Item duo morteria lapidea cum pistonis fusteis; Item unum pistonum fusteum magnum (de Bulbono); 1 mortier de fusta em son piston per piquer conserves (Donna Miquella); Item i morterium metalhi cum duobus pistonis ferri (Colini); 1 mortaio di pietra (Pazzi)

References to mortars and pestles, written in several languages and originating from regions across Europe, are sprinkled throughout the inventories of households and shops from the later middle ages. Mention of mortars and pestles appear especially in kitchens and other spaces where food was cooked, spices ground and medicines prepared. A cursory search through the DALME corpus returns more than 140 instances where terms for one or both items are documented, which often—but not always—appear alongside each other as a matching set. Mortars are easily identified by the cognate terms “mortaio” in Tuscan Italian, “mortier” in Old Provencal, and “mortarium” in Latin. The word for “pestle” varies more widely. In Italian, the word for pestle was most often written as “pistello,” in Provencal, “piston,” and in Latin, “trissonum,” “pilum,” or some variation of the verb “pistorare” (meaning to grind or pound) including words beginning with “piston-” or “pistor." Thus, the 1361 post-mortem inventory of Berengarius de Bulbono, a knight from Marseille, lists “two stone mortars with wooden pestles” as well as “one large pestle, made of wood.”

Perhaps mortars and pestles were found in so many interior spaces because the technology upon which they rely is straightforward, effective, and has stood the test of time. The bowl-shaped mortar, which serves as a receptacle, and the elongated pestle, used to apply consistent pressure to the substance being worked, come together to grind, pulverize, mash, or liquify materials and prepare them for use. The worked ingredients might then be consumed, stored, or combined with other substances depending on their ultimate purpose. Mortars and pestles are present in cultures from all over the world, and the same technology has been used since the Stone Age.

Given how simple and useful these tools are, it is no surprise that those who used the mortar-and-pestle technology in the later middle ages adapted it according to the materials they had and the tasks they wished to accomplish. What we find in the inventories, therefore, are mortars and pestles fabricated from stone, wood, porcelain, ceramic, metal, or leather, and scaled up or down in size to fit the job at hand. In an inventory from the pharmacy of Donna Miquella, a fifteenth-century woman apothecary from Vaucluse, for example, we find a wooden mortar with its accompanying wooden pestle that was employed, as the records describe, to pulverize ingredients to make preserves. In an inventory dated to the year 1400 from the shop of Philip Colini, a candler in Marseille, we find a metal mortar listed alongside two iron pestles, presumably used to prepare candles. Although there is no indication in either of these records as to the size of the tools, hand-held or modestly sized metal and wooden mortars and pestles are represented as ordinary household items in drawings and paintings of the time.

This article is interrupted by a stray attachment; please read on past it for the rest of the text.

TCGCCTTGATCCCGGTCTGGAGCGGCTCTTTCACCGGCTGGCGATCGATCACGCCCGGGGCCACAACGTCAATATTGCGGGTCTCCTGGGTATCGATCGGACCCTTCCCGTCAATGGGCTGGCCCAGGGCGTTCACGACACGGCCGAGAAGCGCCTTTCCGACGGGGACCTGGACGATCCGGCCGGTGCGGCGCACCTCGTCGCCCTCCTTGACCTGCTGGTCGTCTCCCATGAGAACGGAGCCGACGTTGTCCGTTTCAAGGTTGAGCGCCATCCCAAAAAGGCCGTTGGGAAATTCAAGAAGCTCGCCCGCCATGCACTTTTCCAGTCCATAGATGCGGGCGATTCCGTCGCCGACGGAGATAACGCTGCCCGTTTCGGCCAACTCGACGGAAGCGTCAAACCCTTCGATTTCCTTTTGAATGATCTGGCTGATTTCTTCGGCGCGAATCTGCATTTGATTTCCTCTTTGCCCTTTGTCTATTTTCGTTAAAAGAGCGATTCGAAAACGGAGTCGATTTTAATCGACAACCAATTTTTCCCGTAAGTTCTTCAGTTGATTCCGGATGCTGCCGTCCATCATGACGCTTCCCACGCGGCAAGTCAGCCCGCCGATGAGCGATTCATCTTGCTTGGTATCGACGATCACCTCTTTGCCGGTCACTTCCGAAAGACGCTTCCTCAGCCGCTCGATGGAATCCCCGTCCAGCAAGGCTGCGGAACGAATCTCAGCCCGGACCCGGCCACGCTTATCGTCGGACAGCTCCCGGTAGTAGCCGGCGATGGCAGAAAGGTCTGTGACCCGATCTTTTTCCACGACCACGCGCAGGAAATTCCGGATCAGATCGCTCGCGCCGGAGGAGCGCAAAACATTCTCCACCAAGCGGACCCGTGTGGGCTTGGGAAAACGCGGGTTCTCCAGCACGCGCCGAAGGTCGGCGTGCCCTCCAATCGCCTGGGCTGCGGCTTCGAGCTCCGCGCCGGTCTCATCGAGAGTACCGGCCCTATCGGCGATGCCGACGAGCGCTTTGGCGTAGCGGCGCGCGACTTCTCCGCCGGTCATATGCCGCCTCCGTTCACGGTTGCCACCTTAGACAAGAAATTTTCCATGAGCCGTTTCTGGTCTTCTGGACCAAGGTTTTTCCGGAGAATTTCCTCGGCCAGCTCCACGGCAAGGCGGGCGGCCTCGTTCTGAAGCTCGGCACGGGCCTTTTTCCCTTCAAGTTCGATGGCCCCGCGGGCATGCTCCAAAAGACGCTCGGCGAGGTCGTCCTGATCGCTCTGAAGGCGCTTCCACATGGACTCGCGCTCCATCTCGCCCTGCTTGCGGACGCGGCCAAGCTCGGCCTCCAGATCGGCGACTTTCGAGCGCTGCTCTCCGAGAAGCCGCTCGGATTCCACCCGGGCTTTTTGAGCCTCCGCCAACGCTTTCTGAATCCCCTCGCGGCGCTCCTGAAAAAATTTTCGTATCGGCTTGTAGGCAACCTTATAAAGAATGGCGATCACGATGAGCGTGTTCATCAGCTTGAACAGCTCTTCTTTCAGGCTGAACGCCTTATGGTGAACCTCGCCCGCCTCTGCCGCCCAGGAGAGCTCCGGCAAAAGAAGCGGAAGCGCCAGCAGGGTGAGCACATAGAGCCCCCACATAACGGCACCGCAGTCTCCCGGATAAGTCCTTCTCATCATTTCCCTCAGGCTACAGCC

Mortars and pestles are also commonplace in fourteenth-century inventories from Florence, and show up so often among the kitchen wares that their absence is remarkable. Although these items are often listed among other cooking tools or bits and pieces from the kitchen, some mortars and pestles may have been quite sizable, perhaps even as large as a piece of furniture. Both the stone mortar and large pestle listed among the possessions of the Massiliote knight, or the “stone mortar” from the Tuscan home of Piero di Giovanni del Dolce de Pazzi documented in 1389 may have been hefty, free standing objects. Given how regularly these items were listed in Florentine inventories, the person-sized mortar and pestle combination now on display at one of the Vanderbilt mansions in Newport, RI may more closely represent what was housed in these Tuscan kitchens than the smaller, handheld versions we may have in our minds as we read through the documents.